A woman suspected of killing and freezing her two daughters was convicted of a misdemeanor and had past financial problems, but she was still able to adopt the girls and collect a monthly stipend for their care even after their deaths, officials said.
The disturbing case has advocates questioning how the District’s troubled social services agency evaluates potential adoptive and foster parents.
Renee Bowman told investigators that the frozen child-sized remains police found in her basement freezer over the weekend were those of her two daughters - ages 9 and 11 - both adopted from the District. Miss Bowman, 43, has been charged only with first-degree child abuse in the beating and neglect of a third adopted daughter, who is 7.
She was a foster mother to all three before adopting them in 2001 and 2004.
“There is pressure across the board to get those adoption numbers up,” Richard Wexler, executive director of the National Coalition for Child Protection Reform, said Tuesday.
“My question is: Did the D.C. workers have the time to look at it case by case?”
It is the latest tragedy linked to the D.C. Child and Family Services Agency (CFSA), which has been reeling since the January discovery of the decomposing bodies of four sisters in a home that had a past report of abuse.
In the Bowman case, officials in the District and Maryland say they had no information about any abuse, either before or after the adoptions. But Miss Bowman had a 1999 misdemeanor conviction for threatening to hurt someone, according to court records. She also filed for bankruptcy in 2000 and in 2001.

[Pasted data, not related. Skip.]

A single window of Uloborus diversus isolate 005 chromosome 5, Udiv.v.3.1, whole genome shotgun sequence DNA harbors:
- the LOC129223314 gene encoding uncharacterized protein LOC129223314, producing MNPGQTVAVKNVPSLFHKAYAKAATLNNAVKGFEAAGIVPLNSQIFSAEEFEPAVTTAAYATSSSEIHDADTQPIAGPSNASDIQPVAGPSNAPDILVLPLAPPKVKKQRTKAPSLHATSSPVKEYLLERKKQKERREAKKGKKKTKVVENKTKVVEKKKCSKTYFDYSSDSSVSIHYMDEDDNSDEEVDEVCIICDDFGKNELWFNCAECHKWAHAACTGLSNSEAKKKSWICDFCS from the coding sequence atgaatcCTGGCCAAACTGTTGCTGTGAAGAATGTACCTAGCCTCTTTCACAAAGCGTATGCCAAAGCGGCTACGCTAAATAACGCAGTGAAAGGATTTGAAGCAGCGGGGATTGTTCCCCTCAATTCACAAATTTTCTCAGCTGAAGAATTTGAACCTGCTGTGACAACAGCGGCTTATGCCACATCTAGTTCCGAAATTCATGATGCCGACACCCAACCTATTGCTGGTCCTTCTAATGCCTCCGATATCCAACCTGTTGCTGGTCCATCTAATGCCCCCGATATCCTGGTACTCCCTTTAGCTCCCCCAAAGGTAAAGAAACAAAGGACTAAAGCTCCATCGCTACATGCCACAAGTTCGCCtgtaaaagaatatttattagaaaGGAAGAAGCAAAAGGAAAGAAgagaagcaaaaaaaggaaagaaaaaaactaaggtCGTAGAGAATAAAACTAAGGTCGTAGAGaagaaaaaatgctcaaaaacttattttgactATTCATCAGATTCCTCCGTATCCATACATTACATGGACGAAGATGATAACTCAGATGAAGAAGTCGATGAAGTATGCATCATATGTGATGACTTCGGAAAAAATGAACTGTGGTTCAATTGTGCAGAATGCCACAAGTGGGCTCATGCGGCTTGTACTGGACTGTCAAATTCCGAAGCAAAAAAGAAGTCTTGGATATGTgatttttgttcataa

It is not clear when Miss Bowman became a foster mother. Bankruptcy might not automatically keep a person from adopting, but it should be considered, said D.C. Council member Tommy Wells, Ward 6 Democrat and a former social worker.
Calvert County, Md., deputies made the gruesome discovery of the frozen remains Saturday in Lusby. Miss Bowman has been jailed on child abuse charges related to the surviving daughter.
After adopting the three “special needs” children - a broad category that includes any child older than 5 - Miss Bowman received a monthly stipend of about $2,400 from a federal program for adoptive parents, D.C. acting Attorney General Peter J. Nickles said. He said Miss Bowman apparently was being paid even after the children had died.
Before Miss Bowman was allowed to adopt, she was cleared by the FBI and police and passed a background check, which includes a home study, officials said.
“She had a stable home, her health evaluation, all of those things checked out,” city government spokeswoman Mafara Hobson said.
Miss Bowman worked as an appointment scheduler at a surgery center in Northeast a couple of times, the last ending in 2000, a spokeswoman said.
Her background was checked by a contractor, the Baltimore-based Board of Child Care of the United Methodist Church.
Nationally, many social services agencies have probationary periods, during which workers visit homes before adoptions are final, Mr. Wexler said. However, that might be waived if an applicant already had been observed as a foster parent, as was the case with Miss Bowman, he said.
The District’s child welfare system has been under increased scrutiny since January, when the four sisters’ bodies were found in a Southeast row house. Their mother, Banita Jacks, has been charged with murder. The children were not adopted. Six CFSA social workers were fired for not adequately responding to a report of abuse at the home months before the children were found.
The agency is evaluating its adoption process and the Bowman case, CFSA Interim Director Roque R. Gerald said in an e-mail.
cAP writers Gillian Gaynair and Brian Westley contributed to this report.